Recent failure of metal-on-metal bearing surfaces utilized in total hip replacement has once again led to renewed interest in joint replacement registries. The current mechanisms that are in place to monitor hip and knee device performance are clearly inadequate and do not serve the interest of patients, surgeons, or device manufacturers. Failure to adequately monitor implant performance and provide feedback to surgeons and hospitals is unfortunately not a new problem. There was widespread discussion of this issue after the Sulzer hip replacement recall (December 2000), leading Kenneth Chang from The New York Times to write “No one keeps complete track of who has what.”1 Unfortunately, not much has changed since that time. As the great philosopher Yogi Berra once said, “It's like déjà vu, all over again.”
It was clear then and it is clear now that we need high-quality, real-time data to identify poorly performing technologies and techniques. Institutional registries continue to exist; however, they are not designed to tell us what is happening in real time or in the orthopaedic community at large. National registries like the Australian National Joint Replacement Registry are more useful at identifying performance outliers in real time. Recognizing this fact, and acknowledging that there is a lack of credible data in the United States, the U.S. Food and Drug Administration (FDA) organized the International Consortium of Orthopaedic Registries (ICOR). An organizational meeting was held in May of this year and included representatives from twenty-seven orthopaedic registries from fourteen nations as well as stakeholders from other federal agencies and payers. Along with this editorial, thirteen manuscripts from presentations at that meeting are being published as an online supplement to this issue of The Journal of Bone and Joint Surgery (American Volume). The range of topics covered were broad and serve to point out the value of registries as well as the complexities of data collection, classification, and tracking of devices and data analysis.
If successful, ICOR will undoubtedly provide valuable new information gained from the pooling of data from around the world. However, it would be a mistake (in my opinion), to think that ICOR would be a substitute for a well-functioning national registry in the U.S. Implant technologies used in the U.S. are not necessarily the same as those available in other countries. Variation in surgical training, indications for joint replacement, patient disease, and the expectations of patients vary markedly from country to country. The data are simply not generalizable from one surgeon to the next, one hospital to the next, or one country to the next—a lesson the FDA certainly learned with hip resurfacing in the U.S. Although a collaborative effort such as ICOR may also serve in some instances to satisfy the postmarket surveillance requirements mandated by the FDA, it will not be able to provide the feedback to surgeons and hospitals nationwide on their own performance or enable peer-to-peer comparison. As has been emphasized by the Swedish Hip Arthroplasty Register for years, direct feedback to hospitals and surgeons on their own performance was the most important factor in improving outcomes and reducing the revision burden.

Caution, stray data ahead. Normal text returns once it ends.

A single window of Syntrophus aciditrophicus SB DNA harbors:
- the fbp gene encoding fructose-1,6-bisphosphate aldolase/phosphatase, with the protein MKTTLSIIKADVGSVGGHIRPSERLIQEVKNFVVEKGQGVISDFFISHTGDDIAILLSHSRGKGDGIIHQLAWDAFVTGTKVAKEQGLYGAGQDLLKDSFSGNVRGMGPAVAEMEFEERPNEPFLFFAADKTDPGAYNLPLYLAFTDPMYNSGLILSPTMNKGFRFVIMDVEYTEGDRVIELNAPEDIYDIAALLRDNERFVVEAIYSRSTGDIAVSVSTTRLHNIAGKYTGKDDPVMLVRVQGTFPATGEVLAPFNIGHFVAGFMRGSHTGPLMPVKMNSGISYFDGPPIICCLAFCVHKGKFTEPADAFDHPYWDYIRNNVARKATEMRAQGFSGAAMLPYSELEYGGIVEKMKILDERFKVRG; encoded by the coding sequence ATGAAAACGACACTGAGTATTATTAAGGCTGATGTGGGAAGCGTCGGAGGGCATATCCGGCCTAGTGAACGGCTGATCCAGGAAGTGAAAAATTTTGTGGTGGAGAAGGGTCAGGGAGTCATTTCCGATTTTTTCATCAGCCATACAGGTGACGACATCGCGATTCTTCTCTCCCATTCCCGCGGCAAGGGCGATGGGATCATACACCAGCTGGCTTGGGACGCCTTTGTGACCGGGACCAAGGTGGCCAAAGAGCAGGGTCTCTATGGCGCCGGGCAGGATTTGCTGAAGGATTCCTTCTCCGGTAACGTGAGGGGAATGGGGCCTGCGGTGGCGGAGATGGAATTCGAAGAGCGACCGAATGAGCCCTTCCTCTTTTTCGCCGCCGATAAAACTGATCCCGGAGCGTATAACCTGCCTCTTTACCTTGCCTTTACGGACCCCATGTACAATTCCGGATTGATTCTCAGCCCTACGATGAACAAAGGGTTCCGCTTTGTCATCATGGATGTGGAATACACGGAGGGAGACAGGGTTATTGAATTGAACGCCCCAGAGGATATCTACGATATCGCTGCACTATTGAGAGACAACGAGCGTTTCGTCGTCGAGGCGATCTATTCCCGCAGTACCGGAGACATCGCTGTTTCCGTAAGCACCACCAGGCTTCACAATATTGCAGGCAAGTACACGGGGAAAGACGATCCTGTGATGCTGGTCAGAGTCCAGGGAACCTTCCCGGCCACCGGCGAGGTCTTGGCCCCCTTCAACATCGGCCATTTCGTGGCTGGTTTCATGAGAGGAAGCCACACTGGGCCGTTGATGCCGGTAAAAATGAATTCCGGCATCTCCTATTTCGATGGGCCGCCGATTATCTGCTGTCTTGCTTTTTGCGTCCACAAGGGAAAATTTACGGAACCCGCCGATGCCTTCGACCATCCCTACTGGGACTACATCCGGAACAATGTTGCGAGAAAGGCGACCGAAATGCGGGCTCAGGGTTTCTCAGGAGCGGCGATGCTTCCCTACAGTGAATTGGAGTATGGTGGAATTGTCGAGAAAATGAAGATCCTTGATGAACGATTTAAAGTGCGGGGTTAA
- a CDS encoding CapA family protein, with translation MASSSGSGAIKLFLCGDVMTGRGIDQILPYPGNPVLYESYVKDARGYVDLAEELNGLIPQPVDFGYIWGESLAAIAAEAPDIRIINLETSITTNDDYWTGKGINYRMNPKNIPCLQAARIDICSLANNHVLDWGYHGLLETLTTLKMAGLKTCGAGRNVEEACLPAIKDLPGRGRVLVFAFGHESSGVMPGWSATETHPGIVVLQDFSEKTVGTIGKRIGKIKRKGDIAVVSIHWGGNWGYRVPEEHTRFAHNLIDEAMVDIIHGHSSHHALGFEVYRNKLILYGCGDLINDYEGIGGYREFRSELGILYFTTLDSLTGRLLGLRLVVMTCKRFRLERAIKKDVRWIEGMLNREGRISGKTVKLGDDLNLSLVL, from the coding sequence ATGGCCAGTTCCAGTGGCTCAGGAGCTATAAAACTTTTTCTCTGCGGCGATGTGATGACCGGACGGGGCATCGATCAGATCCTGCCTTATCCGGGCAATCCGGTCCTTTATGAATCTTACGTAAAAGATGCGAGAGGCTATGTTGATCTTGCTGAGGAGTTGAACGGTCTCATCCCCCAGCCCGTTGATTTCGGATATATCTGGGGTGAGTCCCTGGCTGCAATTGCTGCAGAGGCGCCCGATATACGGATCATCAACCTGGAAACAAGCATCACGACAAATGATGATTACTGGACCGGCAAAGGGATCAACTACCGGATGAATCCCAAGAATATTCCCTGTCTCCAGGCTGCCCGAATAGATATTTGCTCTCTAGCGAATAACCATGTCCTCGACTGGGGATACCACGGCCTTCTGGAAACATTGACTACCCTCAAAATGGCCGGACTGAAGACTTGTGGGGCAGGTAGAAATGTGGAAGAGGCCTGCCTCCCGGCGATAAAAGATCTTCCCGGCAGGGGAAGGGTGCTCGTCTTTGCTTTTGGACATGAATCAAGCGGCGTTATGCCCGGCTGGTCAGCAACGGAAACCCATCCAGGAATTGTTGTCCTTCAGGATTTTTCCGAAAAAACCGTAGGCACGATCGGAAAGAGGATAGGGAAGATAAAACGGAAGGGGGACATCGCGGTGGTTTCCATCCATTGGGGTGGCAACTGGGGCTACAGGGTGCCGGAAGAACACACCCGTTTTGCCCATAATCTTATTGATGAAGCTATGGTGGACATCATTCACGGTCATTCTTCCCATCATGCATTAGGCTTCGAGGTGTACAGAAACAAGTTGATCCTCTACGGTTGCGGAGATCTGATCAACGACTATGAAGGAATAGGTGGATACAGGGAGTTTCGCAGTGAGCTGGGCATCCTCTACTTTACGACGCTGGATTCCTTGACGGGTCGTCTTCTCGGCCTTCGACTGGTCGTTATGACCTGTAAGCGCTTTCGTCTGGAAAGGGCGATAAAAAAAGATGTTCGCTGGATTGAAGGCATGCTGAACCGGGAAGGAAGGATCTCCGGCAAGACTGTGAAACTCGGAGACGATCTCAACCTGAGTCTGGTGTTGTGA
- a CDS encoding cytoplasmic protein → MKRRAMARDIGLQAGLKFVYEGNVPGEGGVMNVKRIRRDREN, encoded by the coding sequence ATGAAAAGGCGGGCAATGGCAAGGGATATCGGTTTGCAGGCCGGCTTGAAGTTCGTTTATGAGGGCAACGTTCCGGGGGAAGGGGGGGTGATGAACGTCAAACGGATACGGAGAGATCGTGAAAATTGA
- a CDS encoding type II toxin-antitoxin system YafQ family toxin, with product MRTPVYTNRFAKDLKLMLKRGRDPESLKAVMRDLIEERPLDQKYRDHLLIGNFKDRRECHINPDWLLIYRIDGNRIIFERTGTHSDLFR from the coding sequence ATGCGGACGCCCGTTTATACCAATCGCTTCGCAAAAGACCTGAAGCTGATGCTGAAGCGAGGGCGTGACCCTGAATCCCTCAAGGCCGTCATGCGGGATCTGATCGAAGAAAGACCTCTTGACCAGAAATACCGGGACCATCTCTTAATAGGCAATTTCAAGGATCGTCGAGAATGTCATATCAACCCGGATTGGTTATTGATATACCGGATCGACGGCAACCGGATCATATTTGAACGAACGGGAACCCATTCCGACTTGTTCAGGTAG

To accomplish the goal of improving patient outcomes in the U.S., a national registry must be developed. To that end, the American Joint Replacement Registry (AJRR) was established in 2010. A pilot project was completed in June of 2011, and widespread data collection will begin later this year. Success is certainly not guaranteed, but if the AJRR fails it will not be because of a lack of support or effort by orthopaedic surgeons or device manufacturers. The American Academy of Orthopaedic Surgeons, the American Association of Hip and Knee Surgeons, The Knee Society, and The Hip Society have all supported the AJRR in principle and have contributed financially as well as with human capital. Similarly, orthopaedic device manufacturers have been supportive of the goals of the AJRR and have contributed financially to its operations. Substantial barriers still exist. Devices remain difficult to track. Health Insurance Portability and Accountability Act (HIPAA) regulations and the sharing of patient identifiable information require a business service agreement (BSA) between each institution and the AJRR. Lack of clarity around HIPAA and other regulations has led some institutions to opt out of participation in the AJRR at this time or require modifications of the BSA. In addition, there are already substantial requirements on hospitals to collect data (often unfunded mandates). The ICOR concept is laudable, and I personally support the effort. However, it would be a shame if it distracts the FDA and others from what is truly needed at this time in the U.S.: real-time data on implant technology and surgical technique done by U.S. surgeons on U.S. patients.
1. Chang K. When medical devices fail in the body. 2001 Aug 7. http://www.nytimes.com/2001/08/07/science/when-medical-devices-fail-in-the-body.html
. Accessed 2011 Sep 17.